The insanely enticing flavors of Goldstein’s Boris the Spider Russian Imperial Stout, Rophenia Belgian Quad and more are available to imbibe at Spider Bite’s Holbrook tasting room, open Thursdays, 4 to 8 p.m.; Fridays, 3 to 8 p.m.; and Saturdays and Sundays, noon to 4 p.m.

Even considering the sky-high cost involved in the production of beer, each brewmaster says they would rather work their fingers to the bone and push their bank accounts to the brink doing what they love than anything else. Obstacles often stand in the way — a busted septic tank here, an uncooperative municipality there — but most brew heads learn to roll with problems in order to get their product to the public.

Michael Philbrick, founder and owner of Port Jeff Brewing Company. Photo by M. Furman
Michael Philbrick, founder and owner of Port Jeff Brewing Company. Photo by M. Furman

For Jamie Adams, founder of Saint James Brewery, this is no vanity project. There is purpose behind all of this hard work and investment. Established in 2012, Saint James is a New York State farm-certified brewery that creates Belgian-inspired ales in a farm-to-pint initiative. Culling fresh ingredients like apricots, raspberries, barley and select spices from local farms, including Condzella’s Farm in Wading River, Adams and his wife and co-owner Rachel are getting back to the roots of beer making.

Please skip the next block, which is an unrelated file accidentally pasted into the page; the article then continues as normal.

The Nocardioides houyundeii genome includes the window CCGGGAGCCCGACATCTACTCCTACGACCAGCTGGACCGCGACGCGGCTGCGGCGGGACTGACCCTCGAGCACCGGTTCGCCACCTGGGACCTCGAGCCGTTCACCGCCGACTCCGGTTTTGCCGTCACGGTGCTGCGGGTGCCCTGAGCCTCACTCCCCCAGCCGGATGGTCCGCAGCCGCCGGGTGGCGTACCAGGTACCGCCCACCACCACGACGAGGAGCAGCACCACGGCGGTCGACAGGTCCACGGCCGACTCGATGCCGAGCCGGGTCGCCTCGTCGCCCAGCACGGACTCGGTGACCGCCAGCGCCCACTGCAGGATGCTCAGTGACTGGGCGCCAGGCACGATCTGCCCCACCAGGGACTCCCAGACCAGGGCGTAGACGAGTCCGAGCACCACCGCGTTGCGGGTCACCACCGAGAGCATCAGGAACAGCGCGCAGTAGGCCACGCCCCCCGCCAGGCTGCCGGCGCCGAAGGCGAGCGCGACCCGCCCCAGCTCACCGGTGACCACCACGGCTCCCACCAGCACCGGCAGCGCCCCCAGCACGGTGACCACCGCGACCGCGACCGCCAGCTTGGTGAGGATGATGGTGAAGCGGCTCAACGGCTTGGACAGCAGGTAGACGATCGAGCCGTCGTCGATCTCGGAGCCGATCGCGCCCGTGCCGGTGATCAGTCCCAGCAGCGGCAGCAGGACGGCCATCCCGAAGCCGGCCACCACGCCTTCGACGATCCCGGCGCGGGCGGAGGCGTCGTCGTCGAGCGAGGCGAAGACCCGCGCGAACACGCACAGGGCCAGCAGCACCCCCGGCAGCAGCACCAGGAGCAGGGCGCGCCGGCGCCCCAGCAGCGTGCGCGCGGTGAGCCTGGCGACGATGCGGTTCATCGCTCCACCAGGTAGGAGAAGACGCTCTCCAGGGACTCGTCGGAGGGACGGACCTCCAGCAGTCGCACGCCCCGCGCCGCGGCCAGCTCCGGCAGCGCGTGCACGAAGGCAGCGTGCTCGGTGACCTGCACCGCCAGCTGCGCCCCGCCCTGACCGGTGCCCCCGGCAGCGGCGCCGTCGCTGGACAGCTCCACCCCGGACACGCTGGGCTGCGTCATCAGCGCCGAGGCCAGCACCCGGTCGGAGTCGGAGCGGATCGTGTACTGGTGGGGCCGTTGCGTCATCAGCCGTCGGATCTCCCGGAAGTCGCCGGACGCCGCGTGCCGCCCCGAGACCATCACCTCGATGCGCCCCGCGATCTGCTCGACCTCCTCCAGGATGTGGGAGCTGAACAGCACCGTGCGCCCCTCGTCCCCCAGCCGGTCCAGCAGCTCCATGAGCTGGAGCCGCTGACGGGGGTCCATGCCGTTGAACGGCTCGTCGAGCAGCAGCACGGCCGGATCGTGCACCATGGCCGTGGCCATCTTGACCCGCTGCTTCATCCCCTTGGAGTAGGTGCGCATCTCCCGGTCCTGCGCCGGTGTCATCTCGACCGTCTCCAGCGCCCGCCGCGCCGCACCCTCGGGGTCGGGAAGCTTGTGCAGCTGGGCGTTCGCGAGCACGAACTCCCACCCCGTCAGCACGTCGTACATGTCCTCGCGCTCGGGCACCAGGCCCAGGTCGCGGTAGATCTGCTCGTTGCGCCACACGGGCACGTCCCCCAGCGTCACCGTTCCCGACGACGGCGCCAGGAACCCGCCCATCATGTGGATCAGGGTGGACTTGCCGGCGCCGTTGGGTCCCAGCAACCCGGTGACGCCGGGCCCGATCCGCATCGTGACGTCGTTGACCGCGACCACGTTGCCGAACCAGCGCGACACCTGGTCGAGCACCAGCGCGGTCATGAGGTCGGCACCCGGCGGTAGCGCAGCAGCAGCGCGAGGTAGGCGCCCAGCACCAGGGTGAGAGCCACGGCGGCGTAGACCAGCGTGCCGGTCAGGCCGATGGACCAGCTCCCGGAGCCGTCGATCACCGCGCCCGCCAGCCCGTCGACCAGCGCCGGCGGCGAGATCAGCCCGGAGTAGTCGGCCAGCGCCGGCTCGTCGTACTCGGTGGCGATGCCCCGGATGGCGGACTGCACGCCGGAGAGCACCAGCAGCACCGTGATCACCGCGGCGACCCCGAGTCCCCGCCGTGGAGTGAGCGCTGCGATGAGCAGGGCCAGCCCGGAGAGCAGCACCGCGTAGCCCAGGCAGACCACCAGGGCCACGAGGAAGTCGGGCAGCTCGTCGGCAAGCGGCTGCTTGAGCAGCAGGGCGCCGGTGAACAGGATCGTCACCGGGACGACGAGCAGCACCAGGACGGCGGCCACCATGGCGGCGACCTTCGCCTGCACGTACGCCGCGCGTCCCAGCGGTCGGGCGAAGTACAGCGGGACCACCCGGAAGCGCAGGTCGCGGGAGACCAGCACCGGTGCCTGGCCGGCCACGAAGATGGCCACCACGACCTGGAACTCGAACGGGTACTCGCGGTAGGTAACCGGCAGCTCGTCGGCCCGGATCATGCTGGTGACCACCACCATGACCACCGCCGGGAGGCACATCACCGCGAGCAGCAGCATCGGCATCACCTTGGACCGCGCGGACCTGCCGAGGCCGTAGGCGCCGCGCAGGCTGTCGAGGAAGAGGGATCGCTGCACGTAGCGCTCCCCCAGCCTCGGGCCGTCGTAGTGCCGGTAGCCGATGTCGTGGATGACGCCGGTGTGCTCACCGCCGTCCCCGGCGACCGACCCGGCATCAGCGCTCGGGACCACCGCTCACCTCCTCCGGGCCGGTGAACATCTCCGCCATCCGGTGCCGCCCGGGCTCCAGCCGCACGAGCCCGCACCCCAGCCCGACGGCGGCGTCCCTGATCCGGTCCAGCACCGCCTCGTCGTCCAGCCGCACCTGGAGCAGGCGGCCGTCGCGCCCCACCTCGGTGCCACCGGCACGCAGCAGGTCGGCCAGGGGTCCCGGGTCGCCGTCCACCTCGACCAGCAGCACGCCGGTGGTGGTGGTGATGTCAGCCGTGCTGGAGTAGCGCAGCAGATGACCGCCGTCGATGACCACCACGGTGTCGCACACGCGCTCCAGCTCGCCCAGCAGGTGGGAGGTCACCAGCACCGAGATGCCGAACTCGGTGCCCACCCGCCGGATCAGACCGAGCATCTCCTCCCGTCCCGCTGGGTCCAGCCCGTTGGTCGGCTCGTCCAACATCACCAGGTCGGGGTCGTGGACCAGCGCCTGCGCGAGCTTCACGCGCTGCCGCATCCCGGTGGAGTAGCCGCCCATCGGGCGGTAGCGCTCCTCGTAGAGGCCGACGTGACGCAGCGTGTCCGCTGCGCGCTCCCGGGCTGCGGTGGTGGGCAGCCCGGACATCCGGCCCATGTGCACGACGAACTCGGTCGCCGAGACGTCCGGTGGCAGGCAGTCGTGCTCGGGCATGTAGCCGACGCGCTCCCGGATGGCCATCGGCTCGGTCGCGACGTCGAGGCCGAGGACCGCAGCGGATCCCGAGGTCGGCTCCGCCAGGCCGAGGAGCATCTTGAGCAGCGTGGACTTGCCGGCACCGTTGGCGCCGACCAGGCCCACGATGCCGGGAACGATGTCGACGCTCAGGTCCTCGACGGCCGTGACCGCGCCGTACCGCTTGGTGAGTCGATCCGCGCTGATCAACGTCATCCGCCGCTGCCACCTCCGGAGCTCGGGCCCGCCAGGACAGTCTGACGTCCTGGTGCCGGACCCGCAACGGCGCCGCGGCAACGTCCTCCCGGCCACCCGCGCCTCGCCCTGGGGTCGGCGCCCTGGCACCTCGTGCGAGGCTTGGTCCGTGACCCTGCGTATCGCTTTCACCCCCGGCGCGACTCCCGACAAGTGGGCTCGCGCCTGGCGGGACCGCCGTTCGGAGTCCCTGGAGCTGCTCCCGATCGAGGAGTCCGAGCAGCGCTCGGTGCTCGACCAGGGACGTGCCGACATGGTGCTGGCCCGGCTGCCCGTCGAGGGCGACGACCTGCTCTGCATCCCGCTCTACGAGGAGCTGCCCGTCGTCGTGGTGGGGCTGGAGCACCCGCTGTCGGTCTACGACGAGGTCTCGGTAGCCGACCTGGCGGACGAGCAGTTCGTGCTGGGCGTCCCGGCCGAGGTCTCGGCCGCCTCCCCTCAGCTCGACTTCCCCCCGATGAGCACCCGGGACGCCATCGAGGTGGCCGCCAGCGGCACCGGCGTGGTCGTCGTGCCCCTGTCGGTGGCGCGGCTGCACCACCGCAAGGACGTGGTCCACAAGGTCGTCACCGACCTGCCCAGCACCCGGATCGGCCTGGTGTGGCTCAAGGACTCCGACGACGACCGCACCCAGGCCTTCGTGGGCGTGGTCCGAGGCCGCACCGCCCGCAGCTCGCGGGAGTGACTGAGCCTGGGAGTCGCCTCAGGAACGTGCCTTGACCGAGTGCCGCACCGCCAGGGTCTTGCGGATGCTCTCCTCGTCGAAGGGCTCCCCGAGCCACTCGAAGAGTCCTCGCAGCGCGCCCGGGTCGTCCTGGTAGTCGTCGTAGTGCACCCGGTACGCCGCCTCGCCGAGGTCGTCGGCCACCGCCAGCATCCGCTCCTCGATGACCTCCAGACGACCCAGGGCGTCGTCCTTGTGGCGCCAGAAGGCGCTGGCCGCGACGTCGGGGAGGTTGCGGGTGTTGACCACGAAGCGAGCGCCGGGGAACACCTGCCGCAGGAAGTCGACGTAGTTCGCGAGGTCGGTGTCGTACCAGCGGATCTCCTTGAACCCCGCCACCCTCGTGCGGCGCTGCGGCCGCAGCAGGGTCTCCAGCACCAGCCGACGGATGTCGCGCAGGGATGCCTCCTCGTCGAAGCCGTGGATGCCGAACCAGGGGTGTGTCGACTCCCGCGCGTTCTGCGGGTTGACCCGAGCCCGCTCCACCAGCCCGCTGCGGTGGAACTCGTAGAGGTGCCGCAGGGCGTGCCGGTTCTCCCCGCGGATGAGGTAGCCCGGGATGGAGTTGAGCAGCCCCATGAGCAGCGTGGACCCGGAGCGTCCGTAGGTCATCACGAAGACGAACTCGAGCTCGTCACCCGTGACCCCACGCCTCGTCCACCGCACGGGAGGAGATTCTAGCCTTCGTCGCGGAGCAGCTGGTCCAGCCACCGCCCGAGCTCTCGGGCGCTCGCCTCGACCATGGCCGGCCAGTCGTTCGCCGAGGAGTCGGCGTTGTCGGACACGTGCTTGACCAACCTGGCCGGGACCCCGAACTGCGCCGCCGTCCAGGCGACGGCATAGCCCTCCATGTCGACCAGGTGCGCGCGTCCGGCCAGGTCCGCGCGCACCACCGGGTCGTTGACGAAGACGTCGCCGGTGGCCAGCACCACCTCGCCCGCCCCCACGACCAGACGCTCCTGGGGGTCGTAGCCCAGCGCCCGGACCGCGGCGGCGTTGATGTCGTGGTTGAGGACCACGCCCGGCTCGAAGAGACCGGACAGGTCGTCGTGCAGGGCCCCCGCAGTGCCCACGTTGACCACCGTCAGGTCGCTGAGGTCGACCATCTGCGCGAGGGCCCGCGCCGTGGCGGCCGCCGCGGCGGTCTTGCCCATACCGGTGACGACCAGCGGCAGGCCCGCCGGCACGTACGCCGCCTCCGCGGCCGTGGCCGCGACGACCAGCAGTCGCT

“We want the customer to understand and appreciate the value of a locally brewed product,” said Adams. “For us, it’s all about Long Island. Whether it’s fruit farmers on the East End or honey farmers or local barely, the goal is to enlighten people and help appreciate the value of working with local raw materials.”

A former clerk in the New York Stock Exchange, Adams is a self-taught brewer and meticulous worker. Those days on Wall Street are a distant memory, but his worker-bee mentality has remained intact. He now focuses on raising his standards with every batch of farmhouse Belgian ale.

“Chances are when someone is drinking our beer, they are having it for the first time. So each batch we make has to be perfect,” says Adams. “This is a higher calling for me. The agricultural economy is so important to everything we do. And if it grows, it can help this island tremendously. It’s not cost effective for all brewers to use locally grown ingredients, but we want to get to the point where that is the norm.”

Adams wants the emboldening medley of flavors so singular to craft beer to change the mind-set of beer drinkers and distributors. And like his beer-brewing brethren, he wants to pop the cap on the craft industry’s share of the Island’s beer market.

He envisions a time when local craft breweries can claim 20 percent of the market — a monumental task that actually seems achievable when comparing the charisma and personality of craft brew to the demoralizing drudgery of mass-produced beer.

“Our job as brewers is to work together to get bar owners to put more craft beers on tap,” he says. “I believe if you give consumers a local option, they will take it. And that is how we grow this business.”